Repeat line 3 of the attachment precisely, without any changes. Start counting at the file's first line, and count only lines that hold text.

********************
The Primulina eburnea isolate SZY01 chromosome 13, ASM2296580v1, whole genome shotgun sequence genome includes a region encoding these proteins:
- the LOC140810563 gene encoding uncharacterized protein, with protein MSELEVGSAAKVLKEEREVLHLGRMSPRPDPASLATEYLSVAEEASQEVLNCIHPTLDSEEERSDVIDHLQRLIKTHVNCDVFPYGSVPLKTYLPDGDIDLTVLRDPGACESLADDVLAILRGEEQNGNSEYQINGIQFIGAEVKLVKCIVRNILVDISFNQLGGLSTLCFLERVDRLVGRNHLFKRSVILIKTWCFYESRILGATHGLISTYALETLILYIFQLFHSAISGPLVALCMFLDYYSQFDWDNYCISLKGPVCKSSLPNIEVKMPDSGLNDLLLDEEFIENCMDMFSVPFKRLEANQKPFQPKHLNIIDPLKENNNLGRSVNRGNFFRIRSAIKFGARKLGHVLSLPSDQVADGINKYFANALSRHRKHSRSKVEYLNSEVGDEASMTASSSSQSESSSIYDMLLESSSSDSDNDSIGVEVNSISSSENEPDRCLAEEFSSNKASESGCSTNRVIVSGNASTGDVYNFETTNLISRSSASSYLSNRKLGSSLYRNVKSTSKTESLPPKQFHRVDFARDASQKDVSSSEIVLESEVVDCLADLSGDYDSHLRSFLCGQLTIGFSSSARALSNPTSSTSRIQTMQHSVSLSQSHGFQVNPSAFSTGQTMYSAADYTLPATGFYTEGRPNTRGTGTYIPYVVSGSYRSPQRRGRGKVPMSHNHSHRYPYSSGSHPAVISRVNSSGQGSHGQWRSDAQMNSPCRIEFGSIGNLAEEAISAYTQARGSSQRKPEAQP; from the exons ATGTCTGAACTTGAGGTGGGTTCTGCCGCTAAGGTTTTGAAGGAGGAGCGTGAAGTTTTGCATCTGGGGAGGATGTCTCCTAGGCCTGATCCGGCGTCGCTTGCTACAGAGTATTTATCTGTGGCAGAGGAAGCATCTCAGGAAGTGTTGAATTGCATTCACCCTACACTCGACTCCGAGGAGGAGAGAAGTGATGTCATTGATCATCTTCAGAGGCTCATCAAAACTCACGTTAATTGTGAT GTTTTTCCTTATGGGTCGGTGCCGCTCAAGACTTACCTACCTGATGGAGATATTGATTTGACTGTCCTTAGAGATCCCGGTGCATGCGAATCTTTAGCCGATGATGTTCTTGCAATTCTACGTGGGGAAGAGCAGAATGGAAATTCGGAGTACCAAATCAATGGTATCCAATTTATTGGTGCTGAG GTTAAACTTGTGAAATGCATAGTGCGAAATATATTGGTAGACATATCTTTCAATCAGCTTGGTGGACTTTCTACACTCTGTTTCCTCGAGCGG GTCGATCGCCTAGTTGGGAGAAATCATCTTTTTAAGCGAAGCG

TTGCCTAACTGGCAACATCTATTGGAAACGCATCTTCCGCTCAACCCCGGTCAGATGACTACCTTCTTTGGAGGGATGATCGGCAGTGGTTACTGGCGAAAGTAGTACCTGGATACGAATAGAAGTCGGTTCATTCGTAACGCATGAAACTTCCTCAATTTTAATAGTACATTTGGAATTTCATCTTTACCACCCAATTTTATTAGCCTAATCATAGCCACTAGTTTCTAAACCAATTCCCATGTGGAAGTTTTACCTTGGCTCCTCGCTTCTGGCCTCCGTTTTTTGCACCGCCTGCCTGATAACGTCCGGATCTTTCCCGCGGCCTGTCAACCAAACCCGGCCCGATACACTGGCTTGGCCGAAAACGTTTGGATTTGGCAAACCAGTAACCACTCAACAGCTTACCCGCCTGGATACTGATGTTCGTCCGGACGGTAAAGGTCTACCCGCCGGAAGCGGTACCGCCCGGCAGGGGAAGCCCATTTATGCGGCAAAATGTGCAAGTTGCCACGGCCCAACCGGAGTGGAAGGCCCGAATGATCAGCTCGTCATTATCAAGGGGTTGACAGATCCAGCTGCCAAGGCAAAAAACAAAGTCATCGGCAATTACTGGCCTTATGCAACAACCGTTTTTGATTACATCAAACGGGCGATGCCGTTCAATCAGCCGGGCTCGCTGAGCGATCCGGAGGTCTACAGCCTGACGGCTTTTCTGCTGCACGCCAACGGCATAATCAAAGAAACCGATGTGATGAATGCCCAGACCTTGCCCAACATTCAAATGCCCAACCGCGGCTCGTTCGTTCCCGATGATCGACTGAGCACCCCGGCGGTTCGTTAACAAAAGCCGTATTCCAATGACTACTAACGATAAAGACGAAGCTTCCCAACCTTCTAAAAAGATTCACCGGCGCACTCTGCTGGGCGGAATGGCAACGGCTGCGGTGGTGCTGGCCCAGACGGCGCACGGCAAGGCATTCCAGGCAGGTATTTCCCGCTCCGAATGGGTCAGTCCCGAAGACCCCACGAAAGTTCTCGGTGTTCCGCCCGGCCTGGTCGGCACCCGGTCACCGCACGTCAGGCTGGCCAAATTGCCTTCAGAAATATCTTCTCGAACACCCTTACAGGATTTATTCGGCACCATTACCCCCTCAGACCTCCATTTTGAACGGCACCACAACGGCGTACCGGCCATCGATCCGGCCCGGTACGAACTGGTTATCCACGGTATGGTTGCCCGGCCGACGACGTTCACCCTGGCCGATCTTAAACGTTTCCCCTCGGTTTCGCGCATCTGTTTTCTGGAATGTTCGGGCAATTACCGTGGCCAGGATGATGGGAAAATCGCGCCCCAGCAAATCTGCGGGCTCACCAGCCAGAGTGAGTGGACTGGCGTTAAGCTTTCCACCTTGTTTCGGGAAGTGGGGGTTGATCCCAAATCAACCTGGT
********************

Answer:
TTGCCTAACTGGCAACATCTATTGGAAACGCATCTTCCGCTCAACCCCGGTCAGATGACTACCTTCTTTGGAGGGATGATCGGCAGTGGTTACTGGCGAAAGTAGTACCTGGATACGAATAGAAGTCGGTTCATTCGTAACGCATGAAACTTCCTCAATTTTAATAGTACATTTGGAATTTCATCTTTACCACCCAATTTTATTAGCCTAATCATAGCCACTAGTTTCTAAACCAATTCCCATGTGGAAGTTTTACCTTGGCTCCTCGCTTCTGGCCTCCGTTTTTTGCACCGCCTGCCTGATAACGTCCGGATCTTTCCCGCGGCCTGTCAACCAAACCCGGCCCGATACACTGGCTTGGCCGAAAACGTTTGGATTTGGCAAACCAGTAACCACTCAACAGCTTACCCGCCTGGATACTGATGTTCGTCCGGACGGTAAAGGTCTACCCGCCGGAAGCGGTACCGCCCGGCAGGGGAAGCCCATTTATGCGGCAAAATGTGCAAGTTGCCACGGCCCAACCGGAGTGGAAGGCCCGAATGATCAGCTCGTCATTATCAAGGGGTTGACAGATCCAGCTGCCAAGGCAAAAAACAAAGTCATCGGCAATTACTGGCCTTATGCAACAACCGTTTTTGATTACATCAAACGGGCGATGCCGTTCAATCAGCCGGGCTCGCTGAGCGATCCGGAGGTCTACAGCCTGACGGCTTTTCTGCTGCACGCCAACGGCATAATCAAAGAAACCGATGTGATGAATGCCCAGACCTTGCCCAACATTCAAATGCCCAACCGCGGCTCGTTCGTTCCCGATGATCGACTGAGCACCCCGGCGGTTCGTTAACAAAAGCCGTATTCCAATGACTACTAACGATAAAGACGAAGCTTCCCAACCTTCTAAAAAGATTCACCGGCGCACTCTGCTGGGCGGAATGGCAACGGCTGCGGTGGTGCTGGCCCAGACGGCGCACGGCAAGGCATTCCAGGCAGGTATTTCCCGCTCCGAATGGGTCAGTCCCGAAGACCCCACGAAAGTTCTCGGTGTTCCGCCCGGCCTGGTCGGCACCCGGTCACCGCACGTCAGGCTGGCCAAATTGCCTTCAGAAATATCTTCTCGAACACCCTTACAGGATTTATTCGGCACCATTACCCCCTCAGACCTCCATTTTGAACGGCACCACAACGGCGTACCGGCCATCGATCCGGCCCGGTACGAACTGGTTATCCACGGTATGGTTGCCCGGCCGACGACGTTCACCCTGGCCGATCTTAAACGTTTCCCCTCGGTTTCGCGCATCTGTTTTCTGGAATGTTCGGGCAATTACCGTGGCCAGGATGATGGGAAAATCGCGCCCCAGCAAATCTGCGGGCTCACCAGCCAGAGTGAGTGGACTGGCGTTAAGCTTTCCACCTTGTTTCGGGAAGTGGGGGTTGATCCCAAATCAACCTGGT